SitNews - Stories in the News - Ketchikan, Alaska


Library Site
By Suzan Thompson


June 15, 2010

Editor, Sitnews:

Being old enough to remember when the downtown core was a thriving, vibrant business and residential district, and having a lot of nostalgia for the days when there were about fifty little mom-and-pop businesses down there which were open all year long, I was one of those people who really wanted to see the library stay downtown. However, after having been to almost all the meetings where the location of the library was a topic of discussion, and having listened to all the public comment and all the pros and cons, even I am finally convinced that the Copper Ridge site is the better choice.

The constant refrain of, "But the Copper Ridge site is in a rock pit and it's ugly" doesn't carry much weight. Half the commercial and residential areas on this island were blasted out of rock pits. They look just fine now and if you weren't here when they were new, you'd never know how they started. Businesses have a vested financial interest in making their neighborhoods look safe and welcoming. The Copper Ridge site will be beautifully landscaped, it will be designed so that buses can pick up and drop off people from sheltered areas right in front of the building, and it will be accessible to those who have trouble with the lack of parking and summer congestion at the current site.

The other refrain, "But it's across the street from the jail!" also carries little weight. The present library used to be across the street from the jail, too. The jail was in the Federal Building. Creek Street hadn't been gentrified at that time and it had a terrible reputation. Many of the buildings in the area were dilapidated and unattractive. Ironically, we now have people fighting to keep the library in the same place that caused so much angst forty-some years ago, and they are using the very same arguments to object to the new site. These merchants weren't forming committees to protect the citizenry when the proposed new pool was slated to be built in that neighborhood. The rec center, a remodeled junior high school, two elementary schools, and a preschool went in up near the jail, and those seemed to be okay as well. That's because the jail is not really an issue. The issue is money.

This is not even a criticism; we all know the bottom line here is money, and I guess that's understandable. Some downtown merchants are simply convinced that without the library nearby, their businesses are destined to fail. I don't think that's the case. There are many people who use the library regularly who never set foot in the shops. There are many shoppers who have favorite downtown stores who rarely go to the library. There are also people who occasionally combine a trip to the library with making a purchase nearby, but to charge local library patrons with the task of keeping the downtown from dying is quite a burden to place on them.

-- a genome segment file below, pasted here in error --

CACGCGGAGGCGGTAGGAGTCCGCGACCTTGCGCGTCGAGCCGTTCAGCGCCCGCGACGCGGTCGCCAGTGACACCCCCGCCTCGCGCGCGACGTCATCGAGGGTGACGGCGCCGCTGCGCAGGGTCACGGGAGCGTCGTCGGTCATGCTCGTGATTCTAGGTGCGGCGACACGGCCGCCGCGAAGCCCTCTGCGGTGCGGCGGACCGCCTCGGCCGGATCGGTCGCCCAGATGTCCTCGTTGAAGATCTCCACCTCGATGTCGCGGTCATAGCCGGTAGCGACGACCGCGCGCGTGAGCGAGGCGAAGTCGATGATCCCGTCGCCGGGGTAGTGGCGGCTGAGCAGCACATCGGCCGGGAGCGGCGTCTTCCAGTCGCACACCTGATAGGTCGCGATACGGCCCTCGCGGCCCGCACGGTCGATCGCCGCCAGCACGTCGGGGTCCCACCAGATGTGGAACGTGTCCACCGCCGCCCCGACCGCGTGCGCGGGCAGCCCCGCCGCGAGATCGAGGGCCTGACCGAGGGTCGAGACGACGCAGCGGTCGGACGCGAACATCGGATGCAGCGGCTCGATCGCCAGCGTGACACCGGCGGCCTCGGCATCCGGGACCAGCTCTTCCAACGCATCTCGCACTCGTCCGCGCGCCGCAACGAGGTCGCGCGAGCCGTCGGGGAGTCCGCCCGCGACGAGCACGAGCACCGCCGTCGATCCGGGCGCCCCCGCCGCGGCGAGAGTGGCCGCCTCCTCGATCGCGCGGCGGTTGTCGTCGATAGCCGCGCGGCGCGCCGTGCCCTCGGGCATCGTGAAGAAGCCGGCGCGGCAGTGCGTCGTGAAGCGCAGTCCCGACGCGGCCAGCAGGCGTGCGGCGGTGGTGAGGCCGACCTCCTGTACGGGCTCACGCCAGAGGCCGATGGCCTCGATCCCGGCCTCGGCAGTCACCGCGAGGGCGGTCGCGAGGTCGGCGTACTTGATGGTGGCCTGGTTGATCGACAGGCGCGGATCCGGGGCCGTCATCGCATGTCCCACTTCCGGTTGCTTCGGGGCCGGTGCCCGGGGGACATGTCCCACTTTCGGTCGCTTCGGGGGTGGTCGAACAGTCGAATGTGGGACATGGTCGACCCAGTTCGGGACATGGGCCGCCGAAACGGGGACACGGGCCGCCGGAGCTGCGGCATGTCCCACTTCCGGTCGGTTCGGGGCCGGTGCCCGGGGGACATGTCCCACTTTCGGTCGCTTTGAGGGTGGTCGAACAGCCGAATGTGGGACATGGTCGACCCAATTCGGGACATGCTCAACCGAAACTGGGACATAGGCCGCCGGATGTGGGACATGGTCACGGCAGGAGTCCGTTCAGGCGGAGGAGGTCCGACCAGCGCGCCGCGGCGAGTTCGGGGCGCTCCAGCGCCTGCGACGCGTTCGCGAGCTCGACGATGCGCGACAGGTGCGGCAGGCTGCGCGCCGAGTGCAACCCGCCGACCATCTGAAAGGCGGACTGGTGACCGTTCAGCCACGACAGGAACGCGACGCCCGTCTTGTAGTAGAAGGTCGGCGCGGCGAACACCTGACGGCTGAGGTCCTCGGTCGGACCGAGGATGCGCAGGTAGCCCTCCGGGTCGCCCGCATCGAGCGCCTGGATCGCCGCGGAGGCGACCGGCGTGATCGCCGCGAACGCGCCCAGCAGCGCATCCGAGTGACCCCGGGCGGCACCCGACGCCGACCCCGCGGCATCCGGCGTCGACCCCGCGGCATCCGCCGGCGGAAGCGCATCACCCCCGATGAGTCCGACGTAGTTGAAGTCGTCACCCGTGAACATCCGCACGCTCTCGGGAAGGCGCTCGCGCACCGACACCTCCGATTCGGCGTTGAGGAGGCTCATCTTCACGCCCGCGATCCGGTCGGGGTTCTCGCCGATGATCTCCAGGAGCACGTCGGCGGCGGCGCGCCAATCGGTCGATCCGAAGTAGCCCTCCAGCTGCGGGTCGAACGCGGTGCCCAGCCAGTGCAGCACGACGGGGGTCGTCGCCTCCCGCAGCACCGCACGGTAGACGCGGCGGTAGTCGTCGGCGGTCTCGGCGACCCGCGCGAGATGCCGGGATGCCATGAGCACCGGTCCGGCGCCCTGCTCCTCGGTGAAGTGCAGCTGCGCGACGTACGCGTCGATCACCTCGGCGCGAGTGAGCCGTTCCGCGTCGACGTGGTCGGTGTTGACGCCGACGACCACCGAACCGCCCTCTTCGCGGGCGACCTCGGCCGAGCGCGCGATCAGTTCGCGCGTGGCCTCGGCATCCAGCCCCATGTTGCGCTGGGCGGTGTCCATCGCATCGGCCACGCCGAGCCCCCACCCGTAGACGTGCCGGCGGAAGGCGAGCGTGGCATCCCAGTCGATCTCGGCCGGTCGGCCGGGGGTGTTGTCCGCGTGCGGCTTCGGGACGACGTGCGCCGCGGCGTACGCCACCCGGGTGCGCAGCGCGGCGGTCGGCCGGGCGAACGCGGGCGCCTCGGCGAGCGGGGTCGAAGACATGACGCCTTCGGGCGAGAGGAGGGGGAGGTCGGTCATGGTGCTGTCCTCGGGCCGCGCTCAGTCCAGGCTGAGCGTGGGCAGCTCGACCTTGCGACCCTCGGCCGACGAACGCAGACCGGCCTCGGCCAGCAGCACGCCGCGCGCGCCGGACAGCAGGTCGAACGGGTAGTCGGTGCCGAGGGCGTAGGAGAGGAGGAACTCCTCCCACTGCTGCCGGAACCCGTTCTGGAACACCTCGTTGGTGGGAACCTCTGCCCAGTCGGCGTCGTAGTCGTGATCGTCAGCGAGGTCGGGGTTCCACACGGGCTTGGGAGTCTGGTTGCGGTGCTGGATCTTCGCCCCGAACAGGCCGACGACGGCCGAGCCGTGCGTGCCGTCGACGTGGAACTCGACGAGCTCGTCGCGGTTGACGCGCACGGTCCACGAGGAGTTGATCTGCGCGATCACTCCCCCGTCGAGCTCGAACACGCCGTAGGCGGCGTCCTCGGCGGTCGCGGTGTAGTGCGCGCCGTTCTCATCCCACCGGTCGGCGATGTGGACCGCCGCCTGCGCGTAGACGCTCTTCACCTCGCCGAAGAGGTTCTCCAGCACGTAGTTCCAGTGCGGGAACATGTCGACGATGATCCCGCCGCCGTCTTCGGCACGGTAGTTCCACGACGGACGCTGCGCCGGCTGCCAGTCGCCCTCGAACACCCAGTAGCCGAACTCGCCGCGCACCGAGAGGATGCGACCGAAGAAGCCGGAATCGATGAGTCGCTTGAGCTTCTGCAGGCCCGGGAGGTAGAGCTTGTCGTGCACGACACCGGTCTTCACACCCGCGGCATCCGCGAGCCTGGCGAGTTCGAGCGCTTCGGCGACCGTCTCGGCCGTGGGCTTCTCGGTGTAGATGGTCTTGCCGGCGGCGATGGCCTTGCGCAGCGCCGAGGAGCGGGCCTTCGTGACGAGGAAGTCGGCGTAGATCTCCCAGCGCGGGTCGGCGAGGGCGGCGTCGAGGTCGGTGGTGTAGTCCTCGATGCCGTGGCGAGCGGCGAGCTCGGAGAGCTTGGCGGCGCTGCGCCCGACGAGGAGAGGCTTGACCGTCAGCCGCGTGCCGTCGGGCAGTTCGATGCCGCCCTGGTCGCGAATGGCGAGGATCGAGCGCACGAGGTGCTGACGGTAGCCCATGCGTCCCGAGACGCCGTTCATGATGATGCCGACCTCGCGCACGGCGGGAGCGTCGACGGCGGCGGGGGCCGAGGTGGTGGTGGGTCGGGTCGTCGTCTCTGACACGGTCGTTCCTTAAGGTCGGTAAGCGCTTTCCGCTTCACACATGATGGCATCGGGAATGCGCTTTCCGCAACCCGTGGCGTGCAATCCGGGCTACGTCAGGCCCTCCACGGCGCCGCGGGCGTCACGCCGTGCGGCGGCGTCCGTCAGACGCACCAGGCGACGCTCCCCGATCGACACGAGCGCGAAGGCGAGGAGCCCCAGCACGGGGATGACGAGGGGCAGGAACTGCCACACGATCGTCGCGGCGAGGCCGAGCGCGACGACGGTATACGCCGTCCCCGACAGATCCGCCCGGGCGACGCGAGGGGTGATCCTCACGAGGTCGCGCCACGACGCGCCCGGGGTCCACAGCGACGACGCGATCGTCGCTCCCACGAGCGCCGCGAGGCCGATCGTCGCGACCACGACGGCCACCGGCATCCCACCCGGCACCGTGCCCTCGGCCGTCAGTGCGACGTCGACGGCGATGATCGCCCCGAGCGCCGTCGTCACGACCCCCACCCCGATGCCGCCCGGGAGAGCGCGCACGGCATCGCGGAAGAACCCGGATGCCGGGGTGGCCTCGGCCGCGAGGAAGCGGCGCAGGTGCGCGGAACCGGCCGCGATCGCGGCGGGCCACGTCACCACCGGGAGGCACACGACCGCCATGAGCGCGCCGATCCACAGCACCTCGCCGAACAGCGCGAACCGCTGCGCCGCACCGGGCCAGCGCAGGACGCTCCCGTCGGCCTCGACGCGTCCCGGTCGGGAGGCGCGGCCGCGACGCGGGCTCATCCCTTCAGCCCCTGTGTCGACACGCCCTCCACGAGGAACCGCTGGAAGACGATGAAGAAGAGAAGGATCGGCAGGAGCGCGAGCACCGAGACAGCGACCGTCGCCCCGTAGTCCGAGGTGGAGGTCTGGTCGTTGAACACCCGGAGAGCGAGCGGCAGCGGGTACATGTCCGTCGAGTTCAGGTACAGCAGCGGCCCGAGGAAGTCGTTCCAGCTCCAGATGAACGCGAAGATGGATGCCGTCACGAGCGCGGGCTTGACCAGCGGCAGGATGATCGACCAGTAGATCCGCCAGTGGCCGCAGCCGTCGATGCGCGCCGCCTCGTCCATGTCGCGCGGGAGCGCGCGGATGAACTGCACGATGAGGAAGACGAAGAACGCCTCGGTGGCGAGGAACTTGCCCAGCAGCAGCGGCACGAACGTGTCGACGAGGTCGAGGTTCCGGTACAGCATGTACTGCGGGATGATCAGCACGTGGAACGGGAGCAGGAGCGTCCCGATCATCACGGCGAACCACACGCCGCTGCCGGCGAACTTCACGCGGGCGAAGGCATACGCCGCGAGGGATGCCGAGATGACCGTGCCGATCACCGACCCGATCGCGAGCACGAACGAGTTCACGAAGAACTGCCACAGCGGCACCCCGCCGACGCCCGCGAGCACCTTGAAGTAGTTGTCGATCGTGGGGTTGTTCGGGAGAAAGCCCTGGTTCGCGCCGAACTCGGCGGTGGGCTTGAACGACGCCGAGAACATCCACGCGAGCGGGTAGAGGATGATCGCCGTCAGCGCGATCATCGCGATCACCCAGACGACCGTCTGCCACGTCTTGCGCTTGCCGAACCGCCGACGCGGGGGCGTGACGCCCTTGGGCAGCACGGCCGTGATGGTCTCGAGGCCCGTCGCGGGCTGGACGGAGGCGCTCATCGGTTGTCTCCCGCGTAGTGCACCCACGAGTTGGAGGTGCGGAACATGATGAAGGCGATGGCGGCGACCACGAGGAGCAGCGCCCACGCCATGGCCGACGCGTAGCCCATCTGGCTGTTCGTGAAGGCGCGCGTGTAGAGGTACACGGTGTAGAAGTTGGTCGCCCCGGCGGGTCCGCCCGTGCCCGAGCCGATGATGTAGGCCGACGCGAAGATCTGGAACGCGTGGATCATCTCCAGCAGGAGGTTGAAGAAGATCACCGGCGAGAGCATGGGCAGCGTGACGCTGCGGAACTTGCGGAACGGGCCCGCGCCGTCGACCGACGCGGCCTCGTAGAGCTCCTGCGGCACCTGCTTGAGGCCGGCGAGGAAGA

The downtown really started fading when our small locally-owned stores disappeared. The library was standing right there, in constant use seven days a week, and that didn't save the downtown core from being boarded up half the year. The culprits were escalating rents which locals could not afford, but which the seasonal jewelry and curio stores could, along with changing shopping habits and residential preferences. I miss that dime store every day, but sadly, more people preferred to spend their money at Wal-Mart. They preferred to live on the West End or out of the city limits entirely. Many of them avoid the downtown five months of the year, and this impacts library usage as well as shopping. That does not seem likely to change.

The parameters drawn by the ABC committee seem carefully designed to exclude some downtown businesses while benefitting a handful of others, and that is distasteful to me as a shopper who tries to support as many local retailers as possible. I realize that the lines were drawn specifically to require the new library to go up at the top of the Grant Street hill, but it still seems divisive and not at all in the spirit of re-energizing the downtown, which the ABC committee insists is the focus.

I am really puzzled: if our community can have a twelve million dollar library at a cost to taxpayers of about four million dollars, why in the world would a group of retailers try to hold that project hostage? I know they're looking at other ways to revitalize the downtown core, and that's great. I think that's exactly what they should be doing, trying to make the downtown more attractive and interesting to locals year-round. Rather than excluding retailers who are not considered to be "downtown enough", they should be including every retailer from the Lutheran Church to Tatsuda's.

Borough and City residents alike pay property taxes which support the library. If we lose the funding for this library people are either going to be too broke, or too mad, or both, to support businesses which they identify as instrumental in having caused that to happen. The City Council made the best choice in the Copper Ridge site, and we need to focus our energy, creativity, and passion on the next step: designing a wonderful new library of which the entire community can be proud.

Suzan Thompson
Ketchikan, AK

About: Library user and local shopper

Received June 10, 2010 - Published June 15, 2010


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